Conclusion: Principles for the Uses of Theory

  • Melissa Schaub


This chapter returns to the larger question of how best to apply theory to literary texts. Few of Elizabeth Gaskell’s characters can be read to support the cheerful version of Judith Butler’s performativity. But the texts that contain those who can are among her most-read, by scholars and popular audiences alike. Resistance to acknowledging the darker side of Butler’s theory is reflected in the way that the term “performativity” is often used to imply an agency and control that Butler would withhold. This might seem to be an illegitimate use of her theory, but after all, academic discourse is a conversation, and a living field is always evolving. Where, then, are the borders of legitimacy between taking theory seriously and evolving the original? The conclusion elucidates some principles by which scholars can decide, and which faculty can apply in graduate teaching or undergraduate teaching of research methods courses.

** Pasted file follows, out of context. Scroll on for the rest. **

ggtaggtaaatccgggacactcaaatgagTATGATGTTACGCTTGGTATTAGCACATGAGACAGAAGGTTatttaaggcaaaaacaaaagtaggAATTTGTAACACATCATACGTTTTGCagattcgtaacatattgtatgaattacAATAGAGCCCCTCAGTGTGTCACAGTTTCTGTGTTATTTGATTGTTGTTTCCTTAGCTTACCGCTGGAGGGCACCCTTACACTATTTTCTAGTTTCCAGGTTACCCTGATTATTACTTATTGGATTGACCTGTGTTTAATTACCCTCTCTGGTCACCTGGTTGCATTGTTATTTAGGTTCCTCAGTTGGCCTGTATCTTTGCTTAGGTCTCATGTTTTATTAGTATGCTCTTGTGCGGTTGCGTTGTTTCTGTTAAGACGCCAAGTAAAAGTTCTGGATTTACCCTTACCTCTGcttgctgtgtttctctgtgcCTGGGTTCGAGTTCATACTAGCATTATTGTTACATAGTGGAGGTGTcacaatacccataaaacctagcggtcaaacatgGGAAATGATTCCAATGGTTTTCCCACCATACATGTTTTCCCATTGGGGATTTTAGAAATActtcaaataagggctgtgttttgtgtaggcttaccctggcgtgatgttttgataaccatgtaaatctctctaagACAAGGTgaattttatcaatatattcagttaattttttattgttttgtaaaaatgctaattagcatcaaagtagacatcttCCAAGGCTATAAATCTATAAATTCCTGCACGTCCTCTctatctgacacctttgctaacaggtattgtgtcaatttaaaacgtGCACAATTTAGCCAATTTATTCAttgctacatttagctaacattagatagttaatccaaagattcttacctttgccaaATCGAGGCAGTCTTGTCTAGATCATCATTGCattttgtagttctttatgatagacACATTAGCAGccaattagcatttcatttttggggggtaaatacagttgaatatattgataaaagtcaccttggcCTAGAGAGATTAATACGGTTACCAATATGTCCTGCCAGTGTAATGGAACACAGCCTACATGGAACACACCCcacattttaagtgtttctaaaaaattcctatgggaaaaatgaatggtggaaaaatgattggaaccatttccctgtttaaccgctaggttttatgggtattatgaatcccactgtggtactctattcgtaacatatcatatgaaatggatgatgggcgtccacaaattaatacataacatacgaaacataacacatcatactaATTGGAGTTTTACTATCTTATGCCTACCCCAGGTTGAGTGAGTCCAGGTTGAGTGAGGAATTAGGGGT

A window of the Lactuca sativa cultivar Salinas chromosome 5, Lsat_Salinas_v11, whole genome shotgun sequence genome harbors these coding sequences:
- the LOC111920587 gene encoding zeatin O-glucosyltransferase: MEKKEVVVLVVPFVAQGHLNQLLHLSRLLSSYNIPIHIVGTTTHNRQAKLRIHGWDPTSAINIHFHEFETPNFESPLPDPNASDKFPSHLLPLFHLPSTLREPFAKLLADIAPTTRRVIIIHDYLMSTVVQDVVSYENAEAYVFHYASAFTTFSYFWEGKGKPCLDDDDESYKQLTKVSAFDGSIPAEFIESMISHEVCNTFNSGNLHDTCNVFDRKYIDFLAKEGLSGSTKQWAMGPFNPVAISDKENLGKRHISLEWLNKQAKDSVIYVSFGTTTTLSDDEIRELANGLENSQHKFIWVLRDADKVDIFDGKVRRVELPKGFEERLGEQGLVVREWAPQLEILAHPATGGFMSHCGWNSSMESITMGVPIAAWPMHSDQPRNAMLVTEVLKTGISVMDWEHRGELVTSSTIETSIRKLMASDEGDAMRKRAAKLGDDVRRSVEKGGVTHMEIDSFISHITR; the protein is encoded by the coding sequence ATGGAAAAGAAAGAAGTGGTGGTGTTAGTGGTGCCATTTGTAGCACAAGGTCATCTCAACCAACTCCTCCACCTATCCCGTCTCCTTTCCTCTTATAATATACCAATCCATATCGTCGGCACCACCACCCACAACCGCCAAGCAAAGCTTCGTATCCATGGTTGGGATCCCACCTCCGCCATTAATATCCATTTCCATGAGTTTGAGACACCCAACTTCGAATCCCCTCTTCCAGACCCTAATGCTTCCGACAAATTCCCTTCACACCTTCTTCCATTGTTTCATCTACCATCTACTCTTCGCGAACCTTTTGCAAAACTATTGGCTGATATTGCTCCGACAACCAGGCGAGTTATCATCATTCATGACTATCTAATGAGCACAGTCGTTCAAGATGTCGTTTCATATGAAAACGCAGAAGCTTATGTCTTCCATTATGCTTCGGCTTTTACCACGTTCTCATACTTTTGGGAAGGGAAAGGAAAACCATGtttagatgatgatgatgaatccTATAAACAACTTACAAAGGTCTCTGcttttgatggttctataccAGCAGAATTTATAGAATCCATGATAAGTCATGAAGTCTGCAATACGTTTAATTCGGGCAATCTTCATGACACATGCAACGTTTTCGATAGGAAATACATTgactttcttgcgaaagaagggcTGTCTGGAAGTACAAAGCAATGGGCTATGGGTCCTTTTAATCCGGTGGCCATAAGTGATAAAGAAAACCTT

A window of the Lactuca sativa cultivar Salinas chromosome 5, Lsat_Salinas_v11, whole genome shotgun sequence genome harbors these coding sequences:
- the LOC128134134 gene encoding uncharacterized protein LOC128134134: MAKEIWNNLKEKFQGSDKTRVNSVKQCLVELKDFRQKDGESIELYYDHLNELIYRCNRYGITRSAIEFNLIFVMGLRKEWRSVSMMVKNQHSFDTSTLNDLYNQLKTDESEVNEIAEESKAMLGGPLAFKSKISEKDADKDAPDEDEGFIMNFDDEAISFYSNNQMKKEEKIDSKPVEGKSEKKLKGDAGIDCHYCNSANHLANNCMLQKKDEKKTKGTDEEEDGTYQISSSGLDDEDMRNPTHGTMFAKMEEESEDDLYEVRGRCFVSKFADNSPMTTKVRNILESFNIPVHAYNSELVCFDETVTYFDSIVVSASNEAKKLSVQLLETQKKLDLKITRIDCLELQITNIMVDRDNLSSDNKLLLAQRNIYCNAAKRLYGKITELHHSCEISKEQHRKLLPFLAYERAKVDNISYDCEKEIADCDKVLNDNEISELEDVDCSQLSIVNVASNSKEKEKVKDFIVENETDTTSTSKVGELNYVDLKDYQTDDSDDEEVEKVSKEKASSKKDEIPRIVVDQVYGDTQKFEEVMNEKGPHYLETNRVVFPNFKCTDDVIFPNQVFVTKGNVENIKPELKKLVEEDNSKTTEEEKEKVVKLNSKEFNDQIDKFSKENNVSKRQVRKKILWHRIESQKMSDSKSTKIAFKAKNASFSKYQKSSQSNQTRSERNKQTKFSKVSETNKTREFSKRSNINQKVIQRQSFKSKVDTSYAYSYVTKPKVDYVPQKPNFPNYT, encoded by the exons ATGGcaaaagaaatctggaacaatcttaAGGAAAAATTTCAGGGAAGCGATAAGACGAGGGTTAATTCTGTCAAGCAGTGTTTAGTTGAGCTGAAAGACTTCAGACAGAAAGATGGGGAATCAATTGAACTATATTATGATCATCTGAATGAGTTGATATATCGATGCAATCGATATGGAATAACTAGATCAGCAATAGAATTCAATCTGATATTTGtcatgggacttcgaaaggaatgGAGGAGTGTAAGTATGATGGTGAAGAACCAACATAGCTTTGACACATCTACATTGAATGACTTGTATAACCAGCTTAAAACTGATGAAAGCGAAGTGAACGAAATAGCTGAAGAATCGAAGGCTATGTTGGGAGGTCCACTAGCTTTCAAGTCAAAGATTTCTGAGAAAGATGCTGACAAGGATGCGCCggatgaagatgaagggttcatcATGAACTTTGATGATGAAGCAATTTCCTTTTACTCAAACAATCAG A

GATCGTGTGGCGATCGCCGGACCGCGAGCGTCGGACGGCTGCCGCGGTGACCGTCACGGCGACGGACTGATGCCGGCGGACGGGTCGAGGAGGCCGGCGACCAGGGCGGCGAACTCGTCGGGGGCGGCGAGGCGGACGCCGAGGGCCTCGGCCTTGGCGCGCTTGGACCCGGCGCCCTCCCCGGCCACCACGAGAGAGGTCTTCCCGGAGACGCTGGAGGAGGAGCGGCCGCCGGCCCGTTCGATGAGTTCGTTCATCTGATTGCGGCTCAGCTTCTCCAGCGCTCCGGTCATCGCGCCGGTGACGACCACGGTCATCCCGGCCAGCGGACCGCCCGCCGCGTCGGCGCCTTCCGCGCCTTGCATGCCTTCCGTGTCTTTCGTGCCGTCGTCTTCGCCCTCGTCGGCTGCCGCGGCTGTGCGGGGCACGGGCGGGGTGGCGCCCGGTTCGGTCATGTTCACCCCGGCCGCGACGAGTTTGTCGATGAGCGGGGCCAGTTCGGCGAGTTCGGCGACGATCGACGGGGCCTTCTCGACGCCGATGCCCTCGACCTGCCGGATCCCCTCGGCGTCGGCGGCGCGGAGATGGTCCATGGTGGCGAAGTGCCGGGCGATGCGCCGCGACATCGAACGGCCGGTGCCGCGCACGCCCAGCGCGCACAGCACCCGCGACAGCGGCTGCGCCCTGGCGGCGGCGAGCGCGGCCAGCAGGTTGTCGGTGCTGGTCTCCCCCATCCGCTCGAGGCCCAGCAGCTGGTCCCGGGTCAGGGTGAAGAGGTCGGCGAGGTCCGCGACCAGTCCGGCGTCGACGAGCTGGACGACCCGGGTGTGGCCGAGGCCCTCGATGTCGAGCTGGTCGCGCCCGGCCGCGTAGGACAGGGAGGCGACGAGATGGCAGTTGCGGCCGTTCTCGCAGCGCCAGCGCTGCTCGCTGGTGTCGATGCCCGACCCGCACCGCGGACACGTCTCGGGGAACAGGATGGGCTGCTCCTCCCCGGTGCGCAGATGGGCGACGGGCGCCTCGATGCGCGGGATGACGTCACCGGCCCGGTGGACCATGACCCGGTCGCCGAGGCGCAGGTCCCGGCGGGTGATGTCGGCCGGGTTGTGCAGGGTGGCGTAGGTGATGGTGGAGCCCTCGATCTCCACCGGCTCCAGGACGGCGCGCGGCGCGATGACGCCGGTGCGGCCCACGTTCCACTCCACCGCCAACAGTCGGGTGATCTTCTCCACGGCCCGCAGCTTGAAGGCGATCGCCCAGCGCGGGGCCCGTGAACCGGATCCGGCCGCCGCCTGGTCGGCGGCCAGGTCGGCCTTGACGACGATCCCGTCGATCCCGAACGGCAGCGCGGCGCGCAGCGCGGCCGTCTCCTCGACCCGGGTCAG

Elizabeth Gaskell Judith Butler Performativity Theory Graduate teaching Undergraduate teaching 


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© The Author(s) 2019

Authors and Affiliations

  • Melissa Schaub
    • 1
  1. 1.University of North Carolina at PembrokePembrokeUSA

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